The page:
Vineyard management is just the beginning. Azienda Agricola Grigoletti is a true family affair. Bruno commands the vineyards, and his son Carmelo makes the wine and runs the cellars. Marica, Carmelo’s wife, runs the tasting room and sales. They produce about 50,000 bottles per year of a dozen wines. Ten are table wines and two are sweet wines they call their “Meditation” series.

Grigoletti winery signI can heartily recommend them all. But I confess a special affection for Marzemino and for the four “selection” wines. Marzemino is a native grape, probably an offspring of Teroldego. It’s best known outside the region through a reference in the opera Don Giovanni. The rake calls for a glass just before he is cast into hell. (The librettist, Lorenzo Da Ponte, probably drank Marzemino when he grew up a few miles away.)

Most of Marzemino Trentino D.O.C. that I tasted at the big Trentino tasting in May (Mostra Vini) were an almost opaque dark plum color with a gentle warmth and very little tannin or acid. Grigoletti’s version is a cut above. It shows pronounced red fruit on the nose and a dried fruit aftertaste that’s very pleasant with food.

At the moment, North Americans must visit Italy to try these wines. But if Grigoletti breaks into distribution on this side of the Atlantic, the four “selection” wines will lead the way. They stand on their own with anything similar in the world.

L’OPERA

L’Opera chardonnay (9€ at the winery) comes from a mountainside vineyard where the vines are all at least 25 years old. Most of the soil is dolomitic limestone with a thin covering of topsoil, but part of the vineyard overlays a band of gravel. The grapes are soft-pressed and the juice is fermented in stainless tanks. The wine rests on the lees (with regular stirring) for six months. L’Opera is never touched by oak, but the influence of the lees and and high mineral content of the soil gives it an intensity and backbone usually associated with barrel aging. This is a chardonnay with pronounced fruit (golden apples more than pineapple or banana), a honey-like viscosity. and a well-defined structure. It mates well with ocean fish and mild young cheeses.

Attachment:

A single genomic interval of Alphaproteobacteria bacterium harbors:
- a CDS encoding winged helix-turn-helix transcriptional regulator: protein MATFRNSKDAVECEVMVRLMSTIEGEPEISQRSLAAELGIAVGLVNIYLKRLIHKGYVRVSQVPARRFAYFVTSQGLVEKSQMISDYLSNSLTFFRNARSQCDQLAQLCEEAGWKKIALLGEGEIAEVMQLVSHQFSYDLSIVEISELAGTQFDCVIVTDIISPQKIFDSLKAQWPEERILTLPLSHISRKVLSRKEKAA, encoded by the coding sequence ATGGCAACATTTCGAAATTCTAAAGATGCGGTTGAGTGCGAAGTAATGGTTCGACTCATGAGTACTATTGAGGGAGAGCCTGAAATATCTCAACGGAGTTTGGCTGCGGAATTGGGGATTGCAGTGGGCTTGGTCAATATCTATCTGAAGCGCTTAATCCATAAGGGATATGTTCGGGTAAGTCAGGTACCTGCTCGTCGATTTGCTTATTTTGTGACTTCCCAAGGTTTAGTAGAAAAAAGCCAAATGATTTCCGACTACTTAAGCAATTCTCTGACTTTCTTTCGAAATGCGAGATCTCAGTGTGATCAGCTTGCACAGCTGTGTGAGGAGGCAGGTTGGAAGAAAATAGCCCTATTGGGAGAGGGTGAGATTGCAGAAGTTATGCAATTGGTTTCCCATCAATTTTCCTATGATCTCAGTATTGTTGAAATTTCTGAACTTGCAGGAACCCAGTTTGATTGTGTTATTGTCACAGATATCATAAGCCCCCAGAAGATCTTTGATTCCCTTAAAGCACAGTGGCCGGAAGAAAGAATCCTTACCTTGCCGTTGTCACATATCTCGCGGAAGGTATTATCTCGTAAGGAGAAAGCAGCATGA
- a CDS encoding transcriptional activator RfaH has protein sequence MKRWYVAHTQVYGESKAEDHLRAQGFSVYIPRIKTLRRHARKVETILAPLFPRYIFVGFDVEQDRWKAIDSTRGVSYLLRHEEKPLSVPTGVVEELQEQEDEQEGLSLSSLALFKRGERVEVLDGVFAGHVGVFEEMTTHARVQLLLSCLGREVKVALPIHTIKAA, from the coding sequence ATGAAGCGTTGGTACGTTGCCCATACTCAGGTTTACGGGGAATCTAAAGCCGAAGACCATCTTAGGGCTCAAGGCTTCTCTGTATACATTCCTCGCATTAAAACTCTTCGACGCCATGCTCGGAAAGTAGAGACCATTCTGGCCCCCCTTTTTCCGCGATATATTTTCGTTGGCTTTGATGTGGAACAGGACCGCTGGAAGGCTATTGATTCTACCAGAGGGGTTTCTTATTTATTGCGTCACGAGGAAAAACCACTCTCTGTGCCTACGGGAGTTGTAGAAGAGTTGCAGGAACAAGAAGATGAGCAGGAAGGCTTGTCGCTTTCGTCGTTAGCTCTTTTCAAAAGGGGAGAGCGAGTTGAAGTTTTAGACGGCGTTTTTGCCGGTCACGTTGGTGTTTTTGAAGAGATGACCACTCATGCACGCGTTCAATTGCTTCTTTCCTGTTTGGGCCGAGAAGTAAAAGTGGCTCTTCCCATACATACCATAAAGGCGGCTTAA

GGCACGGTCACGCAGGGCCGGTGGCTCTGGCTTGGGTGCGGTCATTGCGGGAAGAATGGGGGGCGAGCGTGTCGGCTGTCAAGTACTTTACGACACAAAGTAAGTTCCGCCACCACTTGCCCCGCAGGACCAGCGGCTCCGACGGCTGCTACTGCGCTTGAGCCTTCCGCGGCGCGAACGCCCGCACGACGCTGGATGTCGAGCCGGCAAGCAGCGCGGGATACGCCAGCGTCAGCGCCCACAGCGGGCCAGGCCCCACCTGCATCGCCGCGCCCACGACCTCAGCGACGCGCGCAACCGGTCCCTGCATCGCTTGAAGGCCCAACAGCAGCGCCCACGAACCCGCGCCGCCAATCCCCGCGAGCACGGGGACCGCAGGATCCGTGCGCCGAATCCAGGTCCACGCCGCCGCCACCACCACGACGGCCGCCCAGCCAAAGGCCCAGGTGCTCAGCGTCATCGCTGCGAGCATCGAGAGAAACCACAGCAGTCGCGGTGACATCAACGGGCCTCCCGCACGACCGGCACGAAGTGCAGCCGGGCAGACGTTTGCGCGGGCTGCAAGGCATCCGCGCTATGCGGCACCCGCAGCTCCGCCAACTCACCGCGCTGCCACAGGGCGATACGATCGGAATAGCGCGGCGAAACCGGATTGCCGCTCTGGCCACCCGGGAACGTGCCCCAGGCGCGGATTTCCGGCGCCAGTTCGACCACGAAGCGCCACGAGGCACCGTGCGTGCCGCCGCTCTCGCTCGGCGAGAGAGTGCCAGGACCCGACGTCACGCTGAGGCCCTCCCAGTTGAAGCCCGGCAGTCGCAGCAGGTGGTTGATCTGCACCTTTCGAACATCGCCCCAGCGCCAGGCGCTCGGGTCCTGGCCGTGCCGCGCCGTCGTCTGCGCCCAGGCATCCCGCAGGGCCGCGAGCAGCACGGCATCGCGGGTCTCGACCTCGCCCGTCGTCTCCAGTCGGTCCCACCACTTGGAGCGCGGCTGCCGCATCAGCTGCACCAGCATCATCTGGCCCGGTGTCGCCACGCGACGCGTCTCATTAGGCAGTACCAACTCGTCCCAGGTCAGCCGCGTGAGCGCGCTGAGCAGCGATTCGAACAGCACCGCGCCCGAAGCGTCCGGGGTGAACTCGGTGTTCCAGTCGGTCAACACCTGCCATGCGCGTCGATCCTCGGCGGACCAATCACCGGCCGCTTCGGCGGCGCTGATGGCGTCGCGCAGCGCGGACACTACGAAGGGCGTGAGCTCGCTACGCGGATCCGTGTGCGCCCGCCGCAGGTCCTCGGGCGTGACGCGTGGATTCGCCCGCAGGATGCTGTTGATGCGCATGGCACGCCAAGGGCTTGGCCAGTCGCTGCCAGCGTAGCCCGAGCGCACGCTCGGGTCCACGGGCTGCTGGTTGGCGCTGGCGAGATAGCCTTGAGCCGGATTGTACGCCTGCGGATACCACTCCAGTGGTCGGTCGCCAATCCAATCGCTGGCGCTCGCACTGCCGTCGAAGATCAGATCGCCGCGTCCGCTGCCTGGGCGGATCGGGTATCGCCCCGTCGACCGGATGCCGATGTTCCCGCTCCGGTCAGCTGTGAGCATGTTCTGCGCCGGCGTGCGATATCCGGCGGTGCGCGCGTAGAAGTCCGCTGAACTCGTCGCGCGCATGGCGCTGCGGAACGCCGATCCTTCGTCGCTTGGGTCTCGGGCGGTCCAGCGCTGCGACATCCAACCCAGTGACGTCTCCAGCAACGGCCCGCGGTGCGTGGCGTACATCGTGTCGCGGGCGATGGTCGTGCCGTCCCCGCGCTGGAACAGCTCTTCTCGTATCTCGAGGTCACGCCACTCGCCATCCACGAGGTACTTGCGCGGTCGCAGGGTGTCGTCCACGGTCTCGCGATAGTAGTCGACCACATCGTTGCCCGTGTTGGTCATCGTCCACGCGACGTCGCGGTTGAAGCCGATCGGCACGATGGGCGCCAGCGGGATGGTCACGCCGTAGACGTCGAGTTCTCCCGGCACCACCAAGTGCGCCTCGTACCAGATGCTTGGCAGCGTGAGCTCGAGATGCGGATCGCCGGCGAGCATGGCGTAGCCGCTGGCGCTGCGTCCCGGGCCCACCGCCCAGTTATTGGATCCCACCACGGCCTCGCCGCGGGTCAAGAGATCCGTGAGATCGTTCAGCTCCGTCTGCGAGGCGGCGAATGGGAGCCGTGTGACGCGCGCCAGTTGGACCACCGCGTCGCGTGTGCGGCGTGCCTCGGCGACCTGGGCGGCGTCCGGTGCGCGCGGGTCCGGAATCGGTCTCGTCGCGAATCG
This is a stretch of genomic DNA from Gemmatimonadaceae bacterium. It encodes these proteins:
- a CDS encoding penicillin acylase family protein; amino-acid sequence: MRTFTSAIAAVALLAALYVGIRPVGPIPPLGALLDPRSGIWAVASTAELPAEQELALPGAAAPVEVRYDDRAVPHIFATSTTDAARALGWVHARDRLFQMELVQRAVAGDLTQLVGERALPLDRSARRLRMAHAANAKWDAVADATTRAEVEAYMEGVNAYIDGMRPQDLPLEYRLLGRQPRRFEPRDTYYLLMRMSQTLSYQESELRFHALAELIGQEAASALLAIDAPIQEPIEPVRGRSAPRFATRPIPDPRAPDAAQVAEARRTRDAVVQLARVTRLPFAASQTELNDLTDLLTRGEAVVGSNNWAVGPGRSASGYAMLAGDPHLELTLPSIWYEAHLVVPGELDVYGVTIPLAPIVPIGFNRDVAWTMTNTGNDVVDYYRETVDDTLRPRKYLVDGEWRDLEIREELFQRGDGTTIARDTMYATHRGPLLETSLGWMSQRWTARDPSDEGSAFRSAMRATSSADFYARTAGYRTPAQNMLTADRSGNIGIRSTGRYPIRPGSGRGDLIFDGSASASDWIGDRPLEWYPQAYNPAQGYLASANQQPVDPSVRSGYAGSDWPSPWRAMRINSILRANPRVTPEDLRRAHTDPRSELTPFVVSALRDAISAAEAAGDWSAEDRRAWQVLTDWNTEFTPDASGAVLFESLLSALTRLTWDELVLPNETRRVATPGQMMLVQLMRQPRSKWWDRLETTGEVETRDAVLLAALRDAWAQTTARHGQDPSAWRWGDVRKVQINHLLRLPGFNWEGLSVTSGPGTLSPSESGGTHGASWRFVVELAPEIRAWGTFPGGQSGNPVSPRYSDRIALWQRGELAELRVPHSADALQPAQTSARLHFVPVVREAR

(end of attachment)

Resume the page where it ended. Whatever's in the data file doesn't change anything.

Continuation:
RETIKO

Retiko (11€) is Grigoletti’s complexly flavored white blend—70% chardonnay, 30% sauvignon blanc. Sauvignon blanc is very aromatic in this part of Trentino, almost mimicking riesling and gewürztraminer in its intensity, though the flavor is much more like lychee. Carmelo ferments the wine directly in large barrels made of French acacia (black locust). That gives the developing wine access to oxygen without picking up the vanilla and other flavors from oak. He leaves it on the lees for another five months (with regular battonage) and then rests the wine in bottles six months before release. It’s clearly a sister wine to L’Opera, but with a more sprightly personality and a prickly acidity that makes it a good complement to veal carpaccio.

MERLOT ANTICA VIGNA

Grigoletti makes Merlot Antico Vigna (13€) from vines that are 60 or more years old. During the harsh economic times after World War II, merlot was “the family bread.” In those years, the Grigolettis overcropped the grape. But they have narrowed the historic pergolas and have retrained many old vines to wire. That drastically reduces yields and concentrates flavor and sugar. Carmelo makes a simpler merlot for ready drinking. But the grapes from the old vines are fermented in wood, then spend six months in French oak barrique, and two years in the bottle. The resulting wine tastes of cherries and bramble fruits with a pronounced spiciness. It is merlot in a very Trentino style—warm and round and slippery in the mouth due to soft tannins. Drink with a country salami, grilled lamb, or aged cheese.

GONZALIER

Carmelo Grigoletti with a magnum of Gonzalier Gonzalier (16€) is Grigoletti’s meritage. It contains 50% merlot, 25% each cabernet sauvignon and cabernet franc. They harvest most of the grapes a month later than the rest of the family vineyards. That is always tricky here, since they run the risk of rain. Gonzalier is fermented in oak and aged in a mix of oak and cherry barrels. Vineyard management is key, and the wine displays none of the green pepper aromas common in unripe Trentino cabernet. Carmelo has elected to make Gonzalier velvety and fruity with just a hint of vanilla and spice, and has kept the alcohol level to 14 percent. Every few years, he will blend three vintages to create magnums, available only at the winery for 65€.

Grigoletti welcomes visitors to the tasting room and store at Via Garibaldi, 12 in Nomi Monday-Saturday 10 a.m.-5 p.m. Call them at (011-34) 0464 834 215 or visit the website at www.grigoletti.com.

18

06 2016